By Freya Dowson (Digital content and community officer)
23 Oct 2012
Yesterday was a day of opposites. In the morning we spent some time at one of Managua’s eight rubbish dumps (well, there are eight legal ones, but over a thousand illegal tips are scattered throughout the city).
Rubbish dumps in many developing countries can become like cities within a city, like little ecosystems where animals and people scratch out a living side by side.
I saw horses trying to chew through plastic bags to get to the corn husks inside, while their owners picked through the trash to try and find anything to sell.
They make a living by picking up the garbage that the unreliable government disposal service misses, then they are paid by land owners to transport it to the dump where they then sift through it for anything of value. Glass and plastic is recycled here in Nicaragua, while some metals are sold and transported as far as Taiwan – a world away from its origins where children and horses sift through decaying scraps, looking for breakfast.
After a morning spent talking to the owners and learning what life is like for them and their horses, we leave the dump just as an official looking truck shows up to drop off a freshly discarded load of faeces and urine samples from the local hospital.
Where we spend the afternoon could not be more different. In the hills of Las Enramadas the beautiful rolling pineapple fields and ample grazing pasture seem a far cry from the rotting heaps and walking skeletons of the rubbish dump.
It seems like an idyllic place to be a horse in Nicaragua but of course it isn’t the paradise it appears to be – if it were we wouldn’t be here.
In the 10 days I spend in Nicaragua, this is the first place I have seen people using bits on their horses. These animals are mostly used for riding as most roads are not accessible by car – though we do see the occasional brave little tuc-tuc attempting to navigate the pot-holed dirt tracks. They are also used for pulling home-made wooden ploughs, as this is a predominantly farming community.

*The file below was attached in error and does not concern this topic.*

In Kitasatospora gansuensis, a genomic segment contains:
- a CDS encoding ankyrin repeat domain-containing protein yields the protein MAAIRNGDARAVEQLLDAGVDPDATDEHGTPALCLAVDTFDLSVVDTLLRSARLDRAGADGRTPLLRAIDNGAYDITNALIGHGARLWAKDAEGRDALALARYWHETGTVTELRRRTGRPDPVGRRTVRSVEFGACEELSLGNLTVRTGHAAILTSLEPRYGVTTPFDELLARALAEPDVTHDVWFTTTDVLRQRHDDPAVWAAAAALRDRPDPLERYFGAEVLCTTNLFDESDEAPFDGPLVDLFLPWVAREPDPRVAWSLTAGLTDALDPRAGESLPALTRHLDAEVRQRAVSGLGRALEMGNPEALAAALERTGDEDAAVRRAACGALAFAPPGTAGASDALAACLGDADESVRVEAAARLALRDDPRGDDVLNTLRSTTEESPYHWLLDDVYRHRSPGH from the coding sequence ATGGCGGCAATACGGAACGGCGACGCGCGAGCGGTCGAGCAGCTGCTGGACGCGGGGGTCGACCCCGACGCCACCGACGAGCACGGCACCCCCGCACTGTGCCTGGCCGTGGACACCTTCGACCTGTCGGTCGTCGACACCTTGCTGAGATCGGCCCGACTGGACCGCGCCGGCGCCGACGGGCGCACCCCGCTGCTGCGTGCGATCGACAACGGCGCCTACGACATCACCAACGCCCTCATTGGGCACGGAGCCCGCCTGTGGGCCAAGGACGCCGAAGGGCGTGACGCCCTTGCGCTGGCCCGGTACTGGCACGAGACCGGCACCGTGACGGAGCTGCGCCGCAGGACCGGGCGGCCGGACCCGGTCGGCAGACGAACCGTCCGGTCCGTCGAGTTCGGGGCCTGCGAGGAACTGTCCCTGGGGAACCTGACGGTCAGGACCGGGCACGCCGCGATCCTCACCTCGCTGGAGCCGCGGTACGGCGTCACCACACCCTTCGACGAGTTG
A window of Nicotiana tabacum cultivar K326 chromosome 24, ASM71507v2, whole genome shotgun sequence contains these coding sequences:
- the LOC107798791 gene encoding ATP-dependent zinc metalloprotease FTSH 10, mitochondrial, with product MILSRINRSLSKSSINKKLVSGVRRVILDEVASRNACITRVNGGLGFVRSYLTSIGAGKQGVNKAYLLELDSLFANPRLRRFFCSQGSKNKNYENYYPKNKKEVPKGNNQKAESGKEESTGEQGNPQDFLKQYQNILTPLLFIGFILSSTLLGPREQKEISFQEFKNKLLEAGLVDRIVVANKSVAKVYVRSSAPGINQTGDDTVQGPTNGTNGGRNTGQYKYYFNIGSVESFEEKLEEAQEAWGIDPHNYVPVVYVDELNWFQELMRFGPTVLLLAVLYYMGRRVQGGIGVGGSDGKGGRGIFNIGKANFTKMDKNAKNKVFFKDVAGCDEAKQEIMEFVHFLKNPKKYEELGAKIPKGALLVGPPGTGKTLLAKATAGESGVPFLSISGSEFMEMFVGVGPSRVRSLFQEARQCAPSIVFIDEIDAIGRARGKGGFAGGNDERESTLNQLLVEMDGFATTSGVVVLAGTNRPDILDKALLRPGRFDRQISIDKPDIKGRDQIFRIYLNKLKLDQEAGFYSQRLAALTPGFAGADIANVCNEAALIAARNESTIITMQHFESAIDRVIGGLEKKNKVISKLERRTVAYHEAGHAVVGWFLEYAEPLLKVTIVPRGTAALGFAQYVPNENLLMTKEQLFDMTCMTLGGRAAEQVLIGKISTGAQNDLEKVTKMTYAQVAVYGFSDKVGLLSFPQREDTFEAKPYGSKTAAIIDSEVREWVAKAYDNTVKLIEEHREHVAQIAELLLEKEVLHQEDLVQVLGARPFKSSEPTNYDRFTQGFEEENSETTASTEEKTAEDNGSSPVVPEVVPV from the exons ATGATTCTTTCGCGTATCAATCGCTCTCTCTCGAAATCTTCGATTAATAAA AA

The bits are harsh, flat and thin, so the horse’s heads fly in the air at the lightest touch on the rains. There are some saddles, but they are either poorly fitted or not used at all; one girl was using a folded sleeping bag in place of proper equipment.
Another unexpected hardship that these horses have to endure, quite aside from fleas and mosquitoes, are vampire bats. Almost every night theses bats fly out of the caves in the hills above to feed on what livestock they can find.
Many owners complain that they wake up in the morning to find their horses covered in blood from bat bites, often all over their neck and shoulders.
Local remedies for bat control include covering the horses neck and shoulders in oil and garlic, but the bats always come back, carrying with them the possibility of disease – rabies is not common here, but it does exist, and bats have been found to carry it.
Today has shown me how the working lives of horses can vary so much in two places only thirty minutes drive from each other. Each group of equines suffer from very different welfare issues. It only goes to show that where one form of intervention may work in one area, a different form may be required in another.
That is why scoping visits like this one are so important for the Brooke. So that we can make sure that if we work in a country, no welfare issue is overlooked. And no working animal - no matter how debilitating or idyllic their life may seem - is left behind when we start to work with communities to try and improve the welfare of horses, donkeys and mules.
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